The number of adults learning te reo Māori has increased over 50 per cent in the past several years, but only about a third carry on to higher levels. Michael Neilson spent an evening with a full immersion class to see why they have "taken the plunge", and how they stay committed to the kaupapa
You can hear the laughter from down the hallway.
It is just after 6pm on a Wednesday night, and while most Aucklanders are heading home, a group of dedicated students are packed into a classroom, learning te reo Māori.
These are level 5 students, in Te Wānanga o Aotearoa's (TWoA) full immersion unit, which means all of their classes are in te reo.
As each describe their weekends - rangi whakatā - smiles cover their faces, often boiling over into hearty laughter as they crack jokes, buoying each other on.
If one stumbles, or can't find the kupu (word), encouragement rings out: "Ka pai e hoa."
As kaiako Maria-Pare Te Whiu says, "Learning a language, especially as an adult, can be scary, so we aim to make the classroom a safe space, where you can make mistakes, and have fun."
These 24 tauira are part of a small but vital group who have pushed passed the beginner stage, and are committed to becoming fluent speakers.
Ben Thomason (Ngāti Raukawa), 28, grew up on the North Shore, and while he was always surrounded by his Māori culture through kapahaka and being on marae, he never sat down to learn the reo.
It would hit home for him when he and his whānau would be on marae or at tangi, and somebody needed to speak on their behalf.
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"The only other person who could speak some reo was one of my cousins, who is 49. I just thought, 'I really need to do this for my whānau'."
This group is not an anomaly. Across the country, Kiwis are flocking to such night classes - many fees free - in droves.
According to the Tertiary Education Commission, those enrolled in Māori language courses at polytechnics, universities and wānanga had grown from just over 16,000 in 2014 to nearly 25,000 in 2018.
Those taking beginner – level 1 and 2 – classes had nearly doubled in that time, from 7134 to 12,835. The majority of the growth had only occurred in the past three years.
But only about 30 per cent of students took the leap from beginner to full immersion.
Linda Edge, who identifies as Pākehā, has been through that whole journey.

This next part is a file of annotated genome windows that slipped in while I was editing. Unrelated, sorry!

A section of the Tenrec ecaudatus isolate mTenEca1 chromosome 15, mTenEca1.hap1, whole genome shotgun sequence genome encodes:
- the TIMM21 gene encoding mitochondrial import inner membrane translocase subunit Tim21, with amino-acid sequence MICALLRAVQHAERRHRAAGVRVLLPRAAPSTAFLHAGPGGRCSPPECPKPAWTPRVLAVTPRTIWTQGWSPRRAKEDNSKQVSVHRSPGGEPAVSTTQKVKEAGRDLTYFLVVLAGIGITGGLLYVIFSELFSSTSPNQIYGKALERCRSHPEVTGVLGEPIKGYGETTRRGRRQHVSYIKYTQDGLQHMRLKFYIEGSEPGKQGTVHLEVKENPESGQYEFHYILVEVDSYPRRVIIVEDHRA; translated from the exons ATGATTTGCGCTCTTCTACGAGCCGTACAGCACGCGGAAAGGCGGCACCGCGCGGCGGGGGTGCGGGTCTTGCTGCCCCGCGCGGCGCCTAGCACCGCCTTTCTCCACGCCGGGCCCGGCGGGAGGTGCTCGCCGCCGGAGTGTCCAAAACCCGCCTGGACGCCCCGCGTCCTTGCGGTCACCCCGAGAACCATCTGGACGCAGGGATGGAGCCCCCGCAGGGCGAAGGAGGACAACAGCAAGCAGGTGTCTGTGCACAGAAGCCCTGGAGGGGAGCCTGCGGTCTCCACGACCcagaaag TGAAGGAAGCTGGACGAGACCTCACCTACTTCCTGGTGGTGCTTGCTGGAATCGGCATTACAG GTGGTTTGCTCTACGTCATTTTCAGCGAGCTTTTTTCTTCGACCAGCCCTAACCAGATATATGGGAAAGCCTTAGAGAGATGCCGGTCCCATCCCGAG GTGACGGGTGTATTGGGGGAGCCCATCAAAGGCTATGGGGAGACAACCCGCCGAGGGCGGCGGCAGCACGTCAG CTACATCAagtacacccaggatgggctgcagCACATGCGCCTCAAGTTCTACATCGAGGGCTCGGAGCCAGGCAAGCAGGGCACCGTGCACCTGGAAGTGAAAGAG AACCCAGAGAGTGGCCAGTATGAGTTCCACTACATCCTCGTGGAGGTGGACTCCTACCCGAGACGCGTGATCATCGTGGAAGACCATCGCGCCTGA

When she started her reo was "virtually nothing".
The importance of learning hit her when, working as a nurse, she visited communities where for some people te reo was their first language, and she struggled to converse with them.
"I felt ashamed as a Kiwi that I couldn't understand them and they were feeling uncomfortable. It really hit me the need for us all to be bilingual."
She is dedicated to her learning, which at this level involves a three-hour session a week and eight weekend classes - noho marae - over the year.
As with her fellow students, the biggest barrier is time.
"I kept saying I would learn, but then put it off. Then I just decided it was something I needed to do, and once you'd made that decision, you find time."
Jennifer Williams (Te Aupōuri, Ngāpuhi) was learning to break the chain in her family of non-speakers, that started when her grandmother gave up on her reo to avoid getting the strap.
"My mum and her siblings never learned as a result, and so me and my siblings were also raised without it. But I want it to be the first language for my children."
With six children, time was also a big issue for her, but she found spaces outside the classroom to keep up her reo.
The Government has a target of having one million New Zealanders speaking basic te reo by 2040, which is a long way off the 2013 Census that shows just 148,400 New Zealanders can hold a basic conversation in te reo - 84.5 per cent of whom are Māori.
But TWoA chief executive Te Ururoa Flavell believes the demand is there to reach that target, they just lack the teaching and funding capacity.
About 7000 of those adult students were enrolled at TWoA, and Flavell said they could probably more than double that number.
For one of next year's courses in Hamilton there was already a waiting list of more than 150 people.
Flavell was encouraging of recent government efforts to increase the number of teachers, and online tools, and also wants to see a funding cap on students enrolling lifted.
Auckland University of Technology te reo Māori lecturer Hēmi Kelly said numbers across their three year groups had nearly tripled since 2014, from 594 to 1595 last year.
The teaching team of five had doubled, and still they had waiting lists for all first- and second-year classes.
Students included people from all backgrounds and ethnicities, and Kelly said he believed as the language was further normalised it would continue to grow.
"I think the future lies in maybe ours or the following generation, that doesn't have that awkwardness in pronunciation, or fear of making mistakes."
Kaiako (teacher) Maria-Pare Te Whiu is a native speaker, and has been teaching for nine years.
"The biggest change I've seen is the increase in non-Māori learning - people of all ethnicities, all ages, and they are really committed."
For Pākehā barriers often included feelings of embarrassment around pronunciation or a sense of colonial guilt. Māori often faced a sense of whakamā, or cultural shame, in not being able to speak their reo.
Te Whiu said she made sure her classroom environment helped all tauira move past those feelings.
"I want to cater to the 99 per cent who are starting out on their journey, and to inspire them to carry on to those higher levels."